Getting Started with Sharpening

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Forum topic by FaTToaD posted 06-15-2010 03:22 AM 1409 views 0 times favorited 7 replies Add to Favorites Watch
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394 posts in 3107 days

06-15-2010 03:22 AM

Topic tags/keywords: chisel knife plane stone water stone wet stone beginner sharpening question

I stated woodworking just about 8 months ago and for the most part, I’ve used nothing but power tools. I do however have a small block plane, some other larger plane, and a few chisel. The little I’ve used them has not been very successful, but I enjoyed every minute of it. I’d like to use them more, but they need a good sharpening. I was wondering what all the lumberjocks out there thought was a good “beginner” sharping kit? I’ve got a few wet stones that have seen better days, a bench grinder, and a Lansky system for knives. I think I want a honing guide, I’m just not sure which one. I also have no idea what kind (water stones, sandpaper, etc) of abrasive I need to at least get started. I’m not looking to break the bank, so something affordable to get started. What do ya’ll suggest? Any feedback is appreciated. Thanks

-- David

7 replies so far

View Scott Bryan's profile

Scott Bryan

27250 posts in 3788 days

#1 posted 06-15-2010 03:37 AM

David, I would recommend that you take a look at the Worksharp systems. The 3000 will cost about $200. I struggled to get a good edge on my plane irons and chisels. The Worksharp purchase is one that I have never regretted.

If you do a search there are several reviews posted.

-- Challenges are what make life interesting; overcoming them is what makes life meaningful- Joshua Marine

View PurpLev's profile


8534 posts in 3614 days

#2 posted 06-15-2010 03:48 AM

sounds to me like you’ve got a good start – with a grinder to set your bevel, and some wet stones – do you know what stones you have? that might help people suggest what you need to add.

to start off – since you already have some stones – and if you want to take that route – you might want to get a diamond plate to flatten those stones as they do need to be flat to be of any use.

generally speaking – you’d want a rough/soft stone, a medium stone, and a smooth/hard stone for final honing. I have the veritas MK-II honing guide which works great, but lately I’ve started honing free hand, and if you’ll dedicate learning that technique you’ll have one less thing to worry about in the long run- althouh a guide makes things simpler to start with. you can also make a guide yourself -there are some ideas on the web.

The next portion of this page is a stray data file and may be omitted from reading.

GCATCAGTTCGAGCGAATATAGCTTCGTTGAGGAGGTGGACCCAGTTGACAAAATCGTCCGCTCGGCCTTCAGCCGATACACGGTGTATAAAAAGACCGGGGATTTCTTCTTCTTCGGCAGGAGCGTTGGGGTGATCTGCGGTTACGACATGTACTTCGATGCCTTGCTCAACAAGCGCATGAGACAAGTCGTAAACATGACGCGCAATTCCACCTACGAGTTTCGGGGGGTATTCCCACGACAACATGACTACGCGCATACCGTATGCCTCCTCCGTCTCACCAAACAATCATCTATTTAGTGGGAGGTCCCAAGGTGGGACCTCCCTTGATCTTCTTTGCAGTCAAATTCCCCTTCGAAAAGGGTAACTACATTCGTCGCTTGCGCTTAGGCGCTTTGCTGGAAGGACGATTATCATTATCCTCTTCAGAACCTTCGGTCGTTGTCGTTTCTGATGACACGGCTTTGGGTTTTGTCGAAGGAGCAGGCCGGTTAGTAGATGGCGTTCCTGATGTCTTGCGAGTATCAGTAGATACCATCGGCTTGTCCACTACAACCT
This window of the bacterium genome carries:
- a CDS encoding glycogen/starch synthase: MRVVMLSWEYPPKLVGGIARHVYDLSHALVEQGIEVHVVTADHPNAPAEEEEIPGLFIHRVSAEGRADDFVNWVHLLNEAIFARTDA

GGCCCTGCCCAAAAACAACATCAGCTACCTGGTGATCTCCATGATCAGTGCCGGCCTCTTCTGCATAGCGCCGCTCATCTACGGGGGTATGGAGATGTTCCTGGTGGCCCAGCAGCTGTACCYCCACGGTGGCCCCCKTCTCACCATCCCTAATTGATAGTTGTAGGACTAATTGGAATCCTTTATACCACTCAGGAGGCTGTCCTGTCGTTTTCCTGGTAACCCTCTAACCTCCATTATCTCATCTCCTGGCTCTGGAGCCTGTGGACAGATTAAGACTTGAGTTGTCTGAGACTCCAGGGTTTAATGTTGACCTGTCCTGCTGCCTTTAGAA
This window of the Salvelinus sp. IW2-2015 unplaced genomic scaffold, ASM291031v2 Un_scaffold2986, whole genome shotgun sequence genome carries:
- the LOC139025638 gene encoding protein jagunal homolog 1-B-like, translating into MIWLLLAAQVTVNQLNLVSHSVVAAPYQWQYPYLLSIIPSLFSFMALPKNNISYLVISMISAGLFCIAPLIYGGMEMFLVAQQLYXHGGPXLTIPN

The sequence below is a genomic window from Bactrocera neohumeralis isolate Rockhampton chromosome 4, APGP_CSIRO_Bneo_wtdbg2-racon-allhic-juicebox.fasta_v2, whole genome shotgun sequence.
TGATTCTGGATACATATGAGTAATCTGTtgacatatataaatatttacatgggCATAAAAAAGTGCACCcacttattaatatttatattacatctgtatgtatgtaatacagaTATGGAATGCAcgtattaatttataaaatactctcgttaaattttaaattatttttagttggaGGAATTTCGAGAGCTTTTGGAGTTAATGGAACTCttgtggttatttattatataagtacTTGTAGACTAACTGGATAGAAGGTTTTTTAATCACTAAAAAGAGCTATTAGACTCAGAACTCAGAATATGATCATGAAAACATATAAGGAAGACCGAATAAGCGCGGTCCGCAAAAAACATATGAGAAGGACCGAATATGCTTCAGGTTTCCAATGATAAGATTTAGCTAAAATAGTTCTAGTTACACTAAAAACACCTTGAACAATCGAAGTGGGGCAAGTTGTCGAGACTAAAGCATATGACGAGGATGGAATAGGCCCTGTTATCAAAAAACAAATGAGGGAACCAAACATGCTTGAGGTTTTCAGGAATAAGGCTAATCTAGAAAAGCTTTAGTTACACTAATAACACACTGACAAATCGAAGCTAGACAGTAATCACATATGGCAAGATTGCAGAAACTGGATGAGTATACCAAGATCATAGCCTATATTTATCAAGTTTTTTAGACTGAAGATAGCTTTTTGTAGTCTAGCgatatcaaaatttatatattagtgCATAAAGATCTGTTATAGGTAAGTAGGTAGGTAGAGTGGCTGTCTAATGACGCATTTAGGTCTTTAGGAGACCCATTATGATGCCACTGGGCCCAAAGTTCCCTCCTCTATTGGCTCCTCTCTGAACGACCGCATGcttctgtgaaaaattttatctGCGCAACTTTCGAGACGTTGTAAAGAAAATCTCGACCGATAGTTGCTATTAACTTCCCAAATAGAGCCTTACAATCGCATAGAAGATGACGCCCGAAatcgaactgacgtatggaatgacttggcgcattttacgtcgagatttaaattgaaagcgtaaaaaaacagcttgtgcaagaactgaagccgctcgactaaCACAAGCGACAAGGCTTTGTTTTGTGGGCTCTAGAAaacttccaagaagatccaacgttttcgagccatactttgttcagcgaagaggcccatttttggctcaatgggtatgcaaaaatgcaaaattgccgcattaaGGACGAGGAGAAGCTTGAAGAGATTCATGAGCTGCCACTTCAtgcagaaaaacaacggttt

I usually finish honing with honing compound for that final mirror like edge.

-- ㊍ When in doubt - There is no doubt - Go the safer route.

View swirt's profile


2646 posts in 2938 days

#3 posted 06-15-2010 04:51 AM

I use sandpaper glued to plate glass (search “scary sharp”) It works well and probably has the lowest startup cost, though I have a feeling that over time it ends up being more expensive than a good set of water stones. SHarpening can be a bit of fun, and a sharp plane or chisel can be a great pleasure to use. ...but sometimes after spending too long on sharpening, I toy with getting a Worksharp.

Definitely get a honing jig .. the repeatability is a good thing. This month’s Fine Woodworking has a great article by a Lie Neilsen guy and shows how to make a nice sharpening station with depth jigs and stone holders.

-- Galootish log blog,

View live4ever's profile


983 posts in 2976 days

#4 posted 06-15-2010 05:23 AM

I’m a one year noob too. Here’s what worked for me with sharpening.

Initially, I tried doing scary sharp (sandpaper on plate glass). I ordered the kit from Rockler for around $30, and a basic honing guide. The system seemed to work ok, but I wasn’t satisfied. I was using WD40 as a lubricant. The system was sort of messy (the adhesive from the sandpaper stuck to the glass and was difficult to remove). The sandpaper seemed to wear out quickly, and as you know, the really fine grit paper can be hard to locate sometimes. It’s a great system, but it just didn’t feel like a good solution for ME for whatever reason.

By the way, Highland Woodworking is selling a basic honing guide for $5 as part of their Father’s Day specials. A cheap one should suffice until you decide you want to invest in something like the Veritas jig.